Vertical accelerations of a passenger in an automobile are automatically summed while traveling a section of road at 51.5 mph. A roughness index is obtained by summing the accelerations and dividing by the time elapsed during the test. The index is subjectively related to the riding quality of pavements. Continuity in measurements since 1957 has been preserved through correlations among successive vehicles involved and reference pavements.

In general, bituminous construction has yielded smoother-riding surfaces than concrete construction. No major improvements in construction were noted on bituminous pavements since 1962. The ride quality of concrete pavements, however, has improved on those projects where slip-form paving was used. A pavement constructed in 1968 with continuous reinforcement and slip-form paving exhibited excellent ride quality and may be indicative of the results from similar construction in the future. Interstate and parkway construction continues to yield smoother pavements than other major construction. These comparisons, of course, are valid only for the same speed of travel since the tests were conducted at 51.5 mph. However, ride comfort was found to be foremostly related to vehicle speed, and when consideration was given to driving speed, 70 mph on interstate and parkway roads and 60 mph on other highways, the ride quality became significantly reduced on the higher-speed facilities and greatly offset cited improvements.

Bituminous overlaying of the older surfaces has eliminated most of the very rough pavements. As a result of these resurfacing efforts, a reasonable valid claim may be made that the ride quality on most primary, two-lane highways in Kentucky has materially improved since 1957 in spite of the ongoing deterioration of pavements with age, increased traffic and vehicle loads.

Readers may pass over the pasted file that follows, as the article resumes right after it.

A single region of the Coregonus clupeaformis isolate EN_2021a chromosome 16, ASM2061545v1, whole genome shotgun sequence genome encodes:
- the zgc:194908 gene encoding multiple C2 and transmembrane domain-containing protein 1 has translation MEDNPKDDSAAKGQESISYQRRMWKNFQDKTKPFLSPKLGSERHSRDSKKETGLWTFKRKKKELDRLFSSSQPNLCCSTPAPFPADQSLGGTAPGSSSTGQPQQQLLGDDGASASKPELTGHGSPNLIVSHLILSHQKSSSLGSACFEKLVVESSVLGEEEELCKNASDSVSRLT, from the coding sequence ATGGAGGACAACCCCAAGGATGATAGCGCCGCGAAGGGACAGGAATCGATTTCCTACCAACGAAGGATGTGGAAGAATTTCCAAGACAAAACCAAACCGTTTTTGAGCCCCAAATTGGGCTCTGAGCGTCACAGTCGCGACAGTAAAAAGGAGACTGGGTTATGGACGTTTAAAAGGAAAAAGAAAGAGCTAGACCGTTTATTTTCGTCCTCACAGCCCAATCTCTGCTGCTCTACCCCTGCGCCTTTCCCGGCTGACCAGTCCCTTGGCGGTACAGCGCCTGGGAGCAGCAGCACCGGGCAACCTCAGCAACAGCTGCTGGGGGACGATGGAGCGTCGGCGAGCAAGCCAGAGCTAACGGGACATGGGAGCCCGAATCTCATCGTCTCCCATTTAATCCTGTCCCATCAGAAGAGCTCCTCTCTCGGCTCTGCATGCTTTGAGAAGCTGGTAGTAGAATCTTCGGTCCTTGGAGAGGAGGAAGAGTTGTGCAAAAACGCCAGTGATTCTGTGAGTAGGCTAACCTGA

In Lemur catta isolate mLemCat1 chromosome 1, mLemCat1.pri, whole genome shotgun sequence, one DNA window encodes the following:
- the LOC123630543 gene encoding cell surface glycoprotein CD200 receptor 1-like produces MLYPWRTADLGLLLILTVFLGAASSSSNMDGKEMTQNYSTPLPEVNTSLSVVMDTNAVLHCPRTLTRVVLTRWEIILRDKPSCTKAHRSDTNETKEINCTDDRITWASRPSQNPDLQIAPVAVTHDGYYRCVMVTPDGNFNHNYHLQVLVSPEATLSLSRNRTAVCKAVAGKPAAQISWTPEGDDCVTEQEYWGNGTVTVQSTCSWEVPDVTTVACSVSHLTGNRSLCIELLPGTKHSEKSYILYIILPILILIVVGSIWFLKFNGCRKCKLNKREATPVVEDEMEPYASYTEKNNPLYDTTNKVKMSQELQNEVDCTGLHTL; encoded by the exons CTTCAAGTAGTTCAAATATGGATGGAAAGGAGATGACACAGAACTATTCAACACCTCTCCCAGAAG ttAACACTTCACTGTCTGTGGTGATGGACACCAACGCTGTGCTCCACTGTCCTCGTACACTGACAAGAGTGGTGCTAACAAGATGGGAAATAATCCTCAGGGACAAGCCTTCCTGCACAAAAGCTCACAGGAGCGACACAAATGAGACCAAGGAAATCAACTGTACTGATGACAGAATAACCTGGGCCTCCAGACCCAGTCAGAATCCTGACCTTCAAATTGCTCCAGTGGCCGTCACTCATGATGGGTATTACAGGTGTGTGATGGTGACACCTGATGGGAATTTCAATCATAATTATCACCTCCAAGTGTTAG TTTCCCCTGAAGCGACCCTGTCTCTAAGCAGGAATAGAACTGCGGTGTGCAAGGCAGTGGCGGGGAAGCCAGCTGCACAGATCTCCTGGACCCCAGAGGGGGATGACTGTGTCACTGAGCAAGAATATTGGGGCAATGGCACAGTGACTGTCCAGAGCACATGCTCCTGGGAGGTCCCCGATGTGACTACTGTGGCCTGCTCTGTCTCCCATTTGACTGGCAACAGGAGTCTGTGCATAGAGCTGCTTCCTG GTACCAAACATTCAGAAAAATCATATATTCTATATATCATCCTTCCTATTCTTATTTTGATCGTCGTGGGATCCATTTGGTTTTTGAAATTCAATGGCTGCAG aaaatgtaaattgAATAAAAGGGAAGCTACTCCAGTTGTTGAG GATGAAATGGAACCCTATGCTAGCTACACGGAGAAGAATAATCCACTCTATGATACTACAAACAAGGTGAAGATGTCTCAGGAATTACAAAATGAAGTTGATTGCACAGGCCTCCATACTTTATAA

The rate of deterioration in ride quality was found to be different for each pavement type and varied according to the original or as-constructed roughness of the pavement, structural number, and the type of highway facility involved. Concrete pavements on interstate and parkway roads deteriorated at a considerably lower rate than bituminous pavements on the same facilities. On bituminous interstate pavements, ride quality deteriorated more rapidly on the smoother-constructed surfaces, while on concrete interstate pavements the rougher surfaces deteriorated more rapidly. Completely opposite trends, however, were realized on the parkway projects. For a given highway facility involving bituminous construction, the lower original roughness indexes were associated with those projects where the structural numbers were higher. A definite trend in increased deterioration in ride quality was noted for concrete pavements as the structural number decreased.

The correlation between roughness index and service age, cumulative traffic and EAL's yielded equally valid statistical results. The contribution of traffic and loading to roughness could not be properly ascertained. Each of the parameters were time dependent and correlated well with each other.

Pavements involving high-type construction generally do not exhibit rapid changes in ride quality. The level of service provided by these highways in regard to ride quality, therefore, are foremostly related to the as-constructed roughness of the pavement.

Report Date


Report Number

No. 316

Digital Object Identifier



The opinions, findings, and conclusions In this report are not necessarily those of the Department of Highways or the Federal Highway Administration.